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Before the Sun Goes Down

By Amjad Ali Malik

“It sucks, man”, he muttered and took a deep breath. His hands were folded on the back of his head as he reclined in the chair.

“And then count the age gap. Here I am barely twenty; just trying to acclimatise to the Varsity culture. And she? Well, I guess, not short of her mid-thirties”, he frowned.

Between the two of them they shared the rented flat.

He was from a remote small town and had arrived in the metropolis one year ago. After joining the University, he found that the hostel was already occupied to its total lodging capacity. So, his parents reluctantly chose to let him stay in a private accommodation, and this had landed him in the flat.

She was already a renter there. Initially, they had kept their newfound acquaintance restricted to a tacit exchange of casual glances. Then ensued the short verbal greetings, which eventually led to intimacy. She told him that she was from another big city and had been transferred to this city by her employers.

Earlier, he had been going to a small restaurant in the neighbourhood for his meals. Then she told him that she would make meals for both of them, and they could split the expenses. He readily agreed. 

Every evening she would walk over, carrying two cups of tea to his partially furnished room. Sitting across the oblong table, sipping the tepid tea, they often made small talk.  During one such session, she said she had got a Masters in Political Science. However, she hardly ever commented on national or international politics. Once or twice, he tried to plumb her political leanings, but she disappointed him. She exhibited the same stolidity in religious matters. 

“Why are you so cold on the topics which intrigue almost everyone these days?” he asked her once again.

“Is it necessary to toe the line of others?” she retorted with a discomfiting smirk.

“Um-no, not at all.  I only asked it out of curiosity,” he sounded flustered.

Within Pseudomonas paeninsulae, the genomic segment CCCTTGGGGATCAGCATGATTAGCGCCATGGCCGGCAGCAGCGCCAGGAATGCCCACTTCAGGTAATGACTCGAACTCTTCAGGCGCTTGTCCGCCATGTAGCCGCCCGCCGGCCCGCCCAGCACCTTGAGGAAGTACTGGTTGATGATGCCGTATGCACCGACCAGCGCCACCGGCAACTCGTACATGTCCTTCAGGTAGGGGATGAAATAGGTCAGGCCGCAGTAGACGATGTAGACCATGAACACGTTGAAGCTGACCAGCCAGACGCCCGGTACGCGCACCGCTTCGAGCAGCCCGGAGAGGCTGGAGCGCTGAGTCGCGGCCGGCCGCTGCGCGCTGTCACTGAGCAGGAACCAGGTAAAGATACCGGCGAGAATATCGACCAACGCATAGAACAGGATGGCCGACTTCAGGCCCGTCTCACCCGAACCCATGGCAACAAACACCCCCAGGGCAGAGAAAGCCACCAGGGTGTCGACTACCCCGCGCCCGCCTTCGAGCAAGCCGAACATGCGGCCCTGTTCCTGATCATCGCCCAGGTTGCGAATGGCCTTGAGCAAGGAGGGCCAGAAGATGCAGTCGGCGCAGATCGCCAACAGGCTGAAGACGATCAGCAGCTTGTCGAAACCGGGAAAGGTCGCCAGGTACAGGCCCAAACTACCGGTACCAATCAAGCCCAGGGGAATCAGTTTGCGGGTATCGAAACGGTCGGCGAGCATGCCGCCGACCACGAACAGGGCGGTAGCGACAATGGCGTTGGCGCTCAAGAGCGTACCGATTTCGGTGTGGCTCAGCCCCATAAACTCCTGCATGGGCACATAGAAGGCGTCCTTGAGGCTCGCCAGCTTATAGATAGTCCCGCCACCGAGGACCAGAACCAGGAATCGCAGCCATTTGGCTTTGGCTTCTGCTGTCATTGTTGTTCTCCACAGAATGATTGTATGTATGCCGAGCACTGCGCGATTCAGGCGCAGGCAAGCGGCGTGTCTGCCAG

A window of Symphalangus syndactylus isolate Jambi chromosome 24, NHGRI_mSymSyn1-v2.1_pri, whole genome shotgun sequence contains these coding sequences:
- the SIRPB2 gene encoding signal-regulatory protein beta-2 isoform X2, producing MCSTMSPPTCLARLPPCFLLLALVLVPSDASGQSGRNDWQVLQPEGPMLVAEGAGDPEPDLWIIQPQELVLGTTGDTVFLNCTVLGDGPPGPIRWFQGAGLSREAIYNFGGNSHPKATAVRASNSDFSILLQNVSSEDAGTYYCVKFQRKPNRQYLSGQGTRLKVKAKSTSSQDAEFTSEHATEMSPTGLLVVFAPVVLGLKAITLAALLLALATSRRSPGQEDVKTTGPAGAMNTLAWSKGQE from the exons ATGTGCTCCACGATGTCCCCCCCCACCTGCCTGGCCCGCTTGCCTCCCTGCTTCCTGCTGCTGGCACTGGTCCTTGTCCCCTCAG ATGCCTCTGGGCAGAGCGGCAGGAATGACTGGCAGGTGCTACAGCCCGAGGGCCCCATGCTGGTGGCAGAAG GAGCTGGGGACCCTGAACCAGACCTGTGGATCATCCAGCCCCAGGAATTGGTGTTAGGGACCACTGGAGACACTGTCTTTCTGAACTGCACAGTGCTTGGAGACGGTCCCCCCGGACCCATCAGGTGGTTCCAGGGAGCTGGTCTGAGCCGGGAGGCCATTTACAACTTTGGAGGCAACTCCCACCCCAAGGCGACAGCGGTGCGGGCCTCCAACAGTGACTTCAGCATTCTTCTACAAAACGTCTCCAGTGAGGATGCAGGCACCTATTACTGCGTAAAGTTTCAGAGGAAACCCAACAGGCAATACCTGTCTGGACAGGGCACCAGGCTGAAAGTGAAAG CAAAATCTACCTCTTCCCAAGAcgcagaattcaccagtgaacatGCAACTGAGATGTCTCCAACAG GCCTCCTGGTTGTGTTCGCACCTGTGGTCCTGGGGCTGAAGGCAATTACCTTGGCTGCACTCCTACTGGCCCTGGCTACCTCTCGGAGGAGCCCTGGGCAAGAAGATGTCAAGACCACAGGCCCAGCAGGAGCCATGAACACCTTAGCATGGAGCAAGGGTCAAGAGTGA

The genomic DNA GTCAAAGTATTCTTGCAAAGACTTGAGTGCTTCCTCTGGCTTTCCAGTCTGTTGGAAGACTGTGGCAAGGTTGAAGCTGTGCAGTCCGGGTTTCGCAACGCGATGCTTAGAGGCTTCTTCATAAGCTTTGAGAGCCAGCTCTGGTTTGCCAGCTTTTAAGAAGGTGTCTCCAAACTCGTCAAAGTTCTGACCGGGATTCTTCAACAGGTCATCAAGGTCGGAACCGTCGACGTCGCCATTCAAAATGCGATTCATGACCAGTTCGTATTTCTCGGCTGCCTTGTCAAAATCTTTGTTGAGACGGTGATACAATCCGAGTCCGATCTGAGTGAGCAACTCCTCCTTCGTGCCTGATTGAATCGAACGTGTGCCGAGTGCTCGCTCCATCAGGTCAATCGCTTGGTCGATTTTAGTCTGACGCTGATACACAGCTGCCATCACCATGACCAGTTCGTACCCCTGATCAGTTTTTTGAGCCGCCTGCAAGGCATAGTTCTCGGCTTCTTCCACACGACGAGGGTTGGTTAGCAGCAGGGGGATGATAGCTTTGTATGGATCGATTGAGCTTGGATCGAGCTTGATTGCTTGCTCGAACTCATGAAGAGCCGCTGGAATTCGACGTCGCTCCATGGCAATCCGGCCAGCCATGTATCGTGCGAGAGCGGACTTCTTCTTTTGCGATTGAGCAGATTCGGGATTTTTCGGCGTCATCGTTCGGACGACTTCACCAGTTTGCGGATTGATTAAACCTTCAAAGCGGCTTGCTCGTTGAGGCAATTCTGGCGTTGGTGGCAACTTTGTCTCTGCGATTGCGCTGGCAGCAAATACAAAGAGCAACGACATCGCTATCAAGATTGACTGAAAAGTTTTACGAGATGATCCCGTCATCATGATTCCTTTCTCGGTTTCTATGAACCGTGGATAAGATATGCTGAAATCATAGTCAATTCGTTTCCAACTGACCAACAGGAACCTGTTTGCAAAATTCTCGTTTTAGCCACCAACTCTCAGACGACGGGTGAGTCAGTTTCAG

In physical terms, she was sensuous. But her personal aura did not encourage much passion in the opposite gender.  He had to admit that she had something about her, which stirred awe rather than evoked salacious thoughts.

As their relationship became more frank, he began to cherish some private longings for her. When she was away, he would often try to conjure her tall, lithe figure to indulge in a mock act of dalliance, but could never get much further with it. Thus frustrated time and again, he ultimately came to weigh the possibility of marrying her, but in her presence, could not breathe a single syllable on the topic.

“What is she? Why is she so courageous and confident, while I am neither?” he used to wonder.

One day, he felt touched on the raw. “Do you have any girl friend?” she looked him straight in the face.

“M, me. No, no, not at all”, he jerked out.

“Hmm” she took a deep breath, and smiled coquettishly.

“Would you like to have one?”

“Well, am not sure what to say”, he replied meekly.

 She burst into a guffaw.  “Looks that you have yet to be weaned, boy!”

Her sudden vivacity flummoxed him, as he sat there gazing at her.

“Is she trying to flirt or is it a serious attempt to seduce?” he asked himself.

Meanwhile, she got up, collected the crockery and came near him. She stood beside his chair. Her intent gaze and the intoxicating fragrance of her perfume rattled his assumed composure.

“Let’s spend this time together and have fun. Who knows how the sun goes down tomorrow?” she whispered and made for her room.

The next day, as he entered the flat at the usual hour, he felt quite weird. She had not yet come back from her work. His patience began to run thin when after making several attempts to catch a glimpse of her, on the chance that she might have tiptoed onto the premises to give him a surprise.